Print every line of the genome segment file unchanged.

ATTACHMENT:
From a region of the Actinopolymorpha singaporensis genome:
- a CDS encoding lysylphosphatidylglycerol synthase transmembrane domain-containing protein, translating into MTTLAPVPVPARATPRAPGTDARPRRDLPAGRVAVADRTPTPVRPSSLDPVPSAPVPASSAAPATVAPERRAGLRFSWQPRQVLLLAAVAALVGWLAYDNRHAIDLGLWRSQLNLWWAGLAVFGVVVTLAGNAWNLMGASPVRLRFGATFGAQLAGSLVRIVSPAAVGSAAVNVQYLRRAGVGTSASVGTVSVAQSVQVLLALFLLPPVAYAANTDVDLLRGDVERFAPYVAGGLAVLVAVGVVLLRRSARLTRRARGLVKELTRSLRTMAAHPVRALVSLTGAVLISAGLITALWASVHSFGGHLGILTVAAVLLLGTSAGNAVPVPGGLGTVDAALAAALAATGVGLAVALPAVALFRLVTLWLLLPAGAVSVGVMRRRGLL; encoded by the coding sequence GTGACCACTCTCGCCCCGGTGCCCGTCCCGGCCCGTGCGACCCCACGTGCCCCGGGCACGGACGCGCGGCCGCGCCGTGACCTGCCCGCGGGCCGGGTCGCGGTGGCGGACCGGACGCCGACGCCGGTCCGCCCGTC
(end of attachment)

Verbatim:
From a region of the Actinopolymorpha singaporensis genome:
- a CDS encoding lysylphosphatidylglycerol synthase transmembrane domain-containing protein, translating into MTTLAPVPVPARATPRAPGTDARPRRDLPAGRVAVADRTPTPVRPSSLDPVPSAPVPASSAAPATVAPERRAGLRFSWQPRQVLLLAAVAALVGWLAYDNRHAIDLGLWRSQLNLWWAGLAVFGVVVTLAGNAWNLMGASPVRLRFGATFGAQLAGSLVRIVSPAAVGSAAVNVQYLRRAGVGTSASVGTVSVAQSVQVLLALFLLPPVAYAANTDVDLLRGDVERFAPYVAGGLAVLVAVGVVLLRRSARLTRRARGLVKELTRSLRTMAAHPVRALVSLTGAVLISAGLITALWASVHSFGGHLGILTVAAVLLLGTSAGNAVPVPGGLGTVDAALAAALAATGVGLAVALPAVALFRLVTLWLLLPAGAVSVGVMRRRGLL; encoded by the coding sequence GTGACCACTCTCGCCCCGGTGCCCGTCCCGGCCCGTGCGACCCCACGTGCCCCGGGCACGGACGCGCGGCCGCGCCGTGACCTGCCCGCGGGCCGGGTCGCGGTGGCGGACCGGACGCCGACGCCGGTCCGCCCGTC